Does our government carry out false flag operations? The average conspiracy theorist yells a resounding “YES.” But how do you know? Because you read it somewhere? Because the last terrible thing that happened surely looked like it, or there was an emergency drill nearby? Sometime the best answers come from asking questions and not just believing a story because we like the source that told it.
Let’s go back in time and try to see what the government track record is concerning false flag attacks. The earliest one I have heard of was the sinking of the USS Maine. Going back to the 1800’s we find that the US was interested in the desire by Cubans for independence from Spain. Many Americans were sympathetic to their cause. There was an unsuccessful insurrection between the years of 1868 and 1878. The Cubans again revolted in 1895. Many wrongs were said to have been committed by the Spanish government, including herding the civilian population together and allowing over 100,000 people to starve to death. Fearing for the lives of Americans living in Cuba, the US sent the battleship USS Maine to anchor near Havana with the reluctant clearance from Spain. That seemed to have a calming effect on the situation.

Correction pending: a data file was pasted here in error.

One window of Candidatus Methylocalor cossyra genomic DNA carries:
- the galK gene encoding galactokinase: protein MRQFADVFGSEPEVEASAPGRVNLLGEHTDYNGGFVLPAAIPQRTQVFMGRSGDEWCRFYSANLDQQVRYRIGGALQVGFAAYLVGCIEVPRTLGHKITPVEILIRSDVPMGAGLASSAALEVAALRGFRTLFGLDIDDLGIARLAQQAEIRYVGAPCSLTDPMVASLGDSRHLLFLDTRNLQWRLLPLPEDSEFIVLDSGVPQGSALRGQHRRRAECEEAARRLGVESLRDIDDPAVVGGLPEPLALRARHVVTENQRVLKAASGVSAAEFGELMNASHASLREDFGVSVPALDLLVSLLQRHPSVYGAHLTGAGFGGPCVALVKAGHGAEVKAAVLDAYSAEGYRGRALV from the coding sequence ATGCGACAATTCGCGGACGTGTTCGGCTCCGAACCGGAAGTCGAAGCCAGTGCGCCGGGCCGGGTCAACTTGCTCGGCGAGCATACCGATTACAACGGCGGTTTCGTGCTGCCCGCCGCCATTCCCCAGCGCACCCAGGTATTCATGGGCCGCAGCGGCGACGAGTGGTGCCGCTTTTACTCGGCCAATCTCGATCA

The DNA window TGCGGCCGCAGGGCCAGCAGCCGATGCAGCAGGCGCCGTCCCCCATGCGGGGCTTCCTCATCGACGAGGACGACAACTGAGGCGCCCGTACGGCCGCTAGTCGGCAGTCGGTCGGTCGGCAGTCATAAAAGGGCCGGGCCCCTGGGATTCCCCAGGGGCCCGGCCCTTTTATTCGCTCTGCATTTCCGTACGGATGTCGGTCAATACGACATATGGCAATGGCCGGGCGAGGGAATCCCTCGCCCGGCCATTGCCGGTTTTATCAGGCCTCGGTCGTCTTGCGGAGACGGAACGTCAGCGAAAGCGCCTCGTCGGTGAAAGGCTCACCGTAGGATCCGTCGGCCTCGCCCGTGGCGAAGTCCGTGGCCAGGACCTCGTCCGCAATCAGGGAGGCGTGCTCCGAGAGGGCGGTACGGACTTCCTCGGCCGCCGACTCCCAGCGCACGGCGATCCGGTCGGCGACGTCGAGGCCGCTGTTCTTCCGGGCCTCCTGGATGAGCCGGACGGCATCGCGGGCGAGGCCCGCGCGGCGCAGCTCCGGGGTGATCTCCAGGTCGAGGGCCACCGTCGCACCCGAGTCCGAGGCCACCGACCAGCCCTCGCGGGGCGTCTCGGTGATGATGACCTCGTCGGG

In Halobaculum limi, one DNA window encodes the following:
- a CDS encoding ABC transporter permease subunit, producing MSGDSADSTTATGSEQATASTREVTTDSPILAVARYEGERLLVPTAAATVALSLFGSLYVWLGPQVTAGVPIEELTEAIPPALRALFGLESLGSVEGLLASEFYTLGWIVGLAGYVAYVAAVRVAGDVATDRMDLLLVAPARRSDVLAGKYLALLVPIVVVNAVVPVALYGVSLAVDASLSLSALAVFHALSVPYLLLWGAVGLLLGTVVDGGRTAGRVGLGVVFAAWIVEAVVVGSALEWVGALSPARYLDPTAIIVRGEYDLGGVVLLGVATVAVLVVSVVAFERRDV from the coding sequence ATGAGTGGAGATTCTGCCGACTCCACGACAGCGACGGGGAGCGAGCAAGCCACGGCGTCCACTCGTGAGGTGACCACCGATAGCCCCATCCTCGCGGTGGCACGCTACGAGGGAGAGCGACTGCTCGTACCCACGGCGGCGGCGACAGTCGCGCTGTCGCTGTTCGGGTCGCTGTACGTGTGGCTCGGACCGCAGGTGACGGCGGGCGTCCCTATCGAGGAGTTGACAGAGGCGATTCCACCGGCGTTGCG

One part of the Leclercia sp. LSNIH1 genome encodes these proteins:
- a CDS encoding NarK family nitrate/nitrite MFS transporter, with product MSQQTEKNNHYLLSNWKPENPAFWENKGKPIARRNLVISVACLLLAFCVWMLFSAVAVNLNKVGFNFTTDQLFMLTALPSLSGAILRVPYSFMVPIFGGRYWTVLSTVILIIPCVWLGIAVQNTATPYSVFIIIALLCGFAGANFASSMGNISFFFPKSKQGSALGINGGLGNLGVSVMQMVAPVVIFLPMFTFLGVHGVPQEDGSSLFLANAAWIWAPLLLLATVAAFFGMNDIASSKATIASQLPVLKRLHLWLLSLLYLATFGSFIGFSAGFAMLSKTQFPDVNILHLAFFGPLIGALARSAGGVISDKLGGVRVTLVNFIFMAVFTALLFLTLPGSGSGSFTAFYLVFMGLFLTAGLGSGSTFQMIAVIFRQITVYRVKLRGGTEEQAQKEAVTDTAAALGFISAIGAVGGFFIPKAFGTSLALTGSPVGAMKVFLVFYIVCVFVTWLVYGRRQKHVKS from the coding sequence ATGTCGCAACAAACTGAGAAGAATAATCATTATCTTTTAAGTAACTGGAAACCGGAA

One evening in February, 1898 there was an explosion on the Maine. 266 souls were lost with the ship. Spanish officials and civilians aboard the ship “The City of Washington” aided the survivors. Although there were five tons of powder on board, an investigation concluded the ship exploded from a blasting device under the ship. The inquiry declined to lay blame on the Spanish, but the press did that job for them. This caused the public to rally even more for a confrontation with Spain. On the 21st of April President McKinley ordered a blockade of Cuba, and Spain responded by declaring war on the United States on 23 April 1898. A later investigation found the most probable cause of the explosion to be the spontaneous combustion of the powder on board.
Was this a false flag attack? Although I have heard for years that it was, I would have to disagree. Would the war have occurred without the Maine disaster? Probably so, but this was a factor in hurrying it along. Was it obvious that the ship blew up because it was a powder keg waiting for a spark? It may be obvious to us today because of later investigations, but wasn’t to the people of the day.
This account reflects the official version of what happened. We only know that the situation was taken advantage of by the US to begin a war. There are other instances that are more clear about the willingness of the government to lie and murder to sway public opinion. Some of these will be addressed in my next blog. Stay tuned. More to come.